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Author Topic: Kidding season 2009  (Read 1697 times)
superhoney
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« on: March 05, 2009, 09:39:11 PM »

Hey everyone!
Well it has begun, the en-mass birthing of goats.

The first pair to be born is to a sweet goat we call Gretchen. I think they will be named Adam and Eve. 1 down 9 more to go over the next 5 days or so.

Here are the little cuties getting their first meal:



Wish us luck there's still plenty to go!
Superhoney!
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poka-bee
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« Reply #1 on: March 05, 2009, 10:02:59 PM »

They are beautiful. Nothing cuter than baby goats bouncing all over.  I bet watching more than 2 together is like watching a box of pingpong balls dropped in a gym!!  Heres thinking good thoughts for healthy problem free birthing season!!  Looking forward to the "group photo"  J
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Cindi
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« Reply #2 on: March 06, 2009, 11:35:48 AM »

Oh Superhoney.  How wonderful is that!!!  Babies, spring time, you gotta a whole load of that stuff coming on, good luck, that is gonna be a lot of young uns running and bouncing around, yay!!!  As Jody said, can't wait to see the group hug, have a most wonderful and awesome day, life, health.  Cindi
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superhoney
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« Reply #3 on: March 08, 2009, 01:45:04 AM »

Thanks for the kind words! This is my favorite time of year in goat activities.

Update for Friday and Saturday:
I didn't get to post yesterday but we had another couple of births. First on Friday was 'Sugar' who gave birth to 'Sweet' and 'Lowla', a boy and a girl.



And today (Saturday) our goat named 'Girl' gave birth to a boy and a girl named 'Booger Red' and 'G.G.' (Girl's Girl).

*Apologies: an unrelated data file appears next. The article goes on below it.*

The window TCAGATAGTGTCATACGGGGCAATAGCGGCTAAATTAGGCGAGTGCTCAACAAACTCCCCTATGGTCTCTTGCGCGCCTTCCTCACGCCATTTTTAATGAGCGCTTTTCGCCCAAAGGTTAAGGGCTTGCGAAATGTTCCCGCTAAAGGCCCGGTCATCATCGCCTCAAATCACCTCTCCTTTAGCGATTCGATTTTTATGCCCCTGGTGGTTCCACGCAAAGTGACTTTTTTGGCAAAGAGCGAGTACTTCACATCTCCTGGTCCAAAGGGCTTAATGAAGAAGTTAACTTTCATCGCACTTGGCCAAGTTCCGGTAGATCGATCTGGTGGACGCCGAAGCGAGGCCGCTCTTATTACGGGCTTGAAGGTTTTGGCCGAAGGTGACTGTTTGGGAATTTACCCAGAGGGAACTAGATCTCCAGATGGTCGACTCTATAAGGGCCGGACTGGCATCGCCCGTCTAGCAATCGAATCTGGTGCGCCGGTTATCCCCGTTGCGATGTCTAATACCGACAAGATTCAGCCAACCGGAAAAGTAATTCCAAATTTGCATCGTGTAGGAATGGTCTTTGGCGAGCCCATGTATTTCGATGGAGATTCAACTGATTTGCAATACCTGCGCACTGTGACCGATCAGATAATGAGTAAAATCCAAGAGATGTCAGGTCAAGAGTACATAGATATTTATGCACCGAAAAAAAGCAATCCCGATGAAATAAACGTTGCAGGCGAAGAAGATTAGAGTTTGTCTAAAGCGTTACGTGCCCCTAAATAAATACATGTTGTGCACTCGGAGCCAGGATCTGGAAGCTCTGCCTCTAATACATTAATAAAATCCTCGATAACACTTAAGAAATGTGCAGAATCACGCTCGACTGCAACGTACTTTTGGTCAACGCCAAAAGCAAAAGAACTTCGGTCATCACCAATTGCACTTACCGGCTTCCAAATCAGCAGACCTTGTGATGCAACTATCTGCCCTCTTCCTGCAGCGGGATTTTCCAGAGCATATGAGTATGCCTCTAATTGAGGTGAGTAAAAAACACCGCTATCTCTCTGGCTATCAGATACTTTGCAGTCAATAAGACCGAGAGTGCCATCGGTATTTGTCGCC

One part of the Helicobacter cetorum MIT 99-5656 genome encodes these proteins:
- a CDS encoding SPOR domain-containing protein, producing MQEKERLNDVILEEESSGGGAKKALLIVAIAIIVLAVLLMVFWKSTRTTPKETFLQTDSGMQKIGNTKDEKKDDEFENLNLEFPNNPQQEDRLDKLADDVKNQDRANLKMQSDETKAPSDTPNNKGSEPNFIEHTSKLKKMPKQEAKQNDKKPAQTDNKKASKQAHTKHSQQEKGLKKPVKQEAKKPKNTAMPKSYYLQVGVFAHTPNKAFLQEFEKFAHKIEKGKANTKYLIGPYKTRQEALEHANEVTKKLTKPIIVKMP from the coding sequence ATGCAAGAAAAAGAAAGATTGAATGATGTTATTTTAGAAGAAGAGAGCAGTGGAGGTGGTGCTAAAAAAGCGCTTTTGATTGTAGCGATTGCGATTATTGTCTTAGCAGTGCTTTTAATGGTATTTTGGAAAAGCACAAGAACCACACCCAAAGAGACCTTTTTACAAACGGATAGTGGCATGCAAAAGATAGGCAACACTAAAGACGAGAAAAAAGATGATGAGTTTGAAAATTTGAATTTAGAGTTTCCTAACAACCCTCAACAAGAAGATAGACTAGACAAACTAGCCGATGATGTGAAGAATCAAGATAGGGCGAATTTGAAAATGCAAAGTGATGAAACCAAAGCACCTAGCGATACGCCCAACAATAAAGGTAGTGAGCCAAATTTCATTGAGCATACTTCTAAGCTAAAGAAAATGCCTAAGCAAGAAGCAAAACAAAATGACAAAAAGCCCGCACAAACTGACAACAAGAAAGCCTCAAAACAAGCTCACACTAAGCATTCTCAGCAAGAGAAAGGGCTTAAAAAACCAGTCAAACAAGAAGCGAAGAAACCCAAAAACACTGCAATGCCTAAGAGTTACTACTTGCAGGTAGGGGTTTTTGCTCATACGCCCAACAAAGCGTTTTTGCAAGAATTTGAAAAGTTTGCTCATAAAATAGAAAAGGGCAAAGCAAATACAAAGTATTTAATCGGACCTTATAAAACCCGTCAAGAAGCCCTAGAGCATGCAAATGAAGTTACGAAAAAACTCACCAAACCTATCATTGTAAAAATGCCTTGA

More fun coming tomorrow I bet. 3 down, 7 to go. Kid count 3 male 3 female.
Take care,
Superhoney

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Cindi
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« Reply #4 on: March 08, 2009, 01:51:51 PM »

SuperHoney, yeah!!!  Getting through the goating-baby-thingy, smiling.  YOu have a lot of babies coming, what on earth do you do with them all?  Do you supply your family with food?  Milk?  Elaborate, I would love to hear more of what is going on at your farm and what you do.   I have never tried goat, but I think it would be good food.  Good luck, keep us posted on the events.  Have that great, most wonderful day, life, health, love our life.  Cindi
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There are strange things done in the midnight sun by the men who moil for gold.  The Arctic trails have their secret tales that would make your blood run cold.  The Northern Lights have seen queer sights, but the queerest they ever did see, what the night on the marge of Lake Lebarge, I cremated Sam McGee.  Robert Service
asprince
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« Reply #5 on: March 08, 2009, 01:59:15 PM »

Baby goats are so cute. I know very little about goats, are they meat goats, milk goats, or just pets?

Steve
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poka-bee
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« Reply #6 on: March 08, 2009, 03:36:59 PM »

Ohhh, so cute!  I like the brown one!  Are they boer or Nubian?  I really can't tell the size from the pic.  What fun you are going to have!  J
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Brian D. Bray
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« Reply #7 on: March 10, 2009, 05:27:57 PM »

They look like Boer which would make them priarily a meat got, although they could be a Nubian/Boer cross which is a good dual meat and dairy cross.
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superhoney
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« Reply #8 on: March 13, 2009, 11:02:20 PM »

Hello all,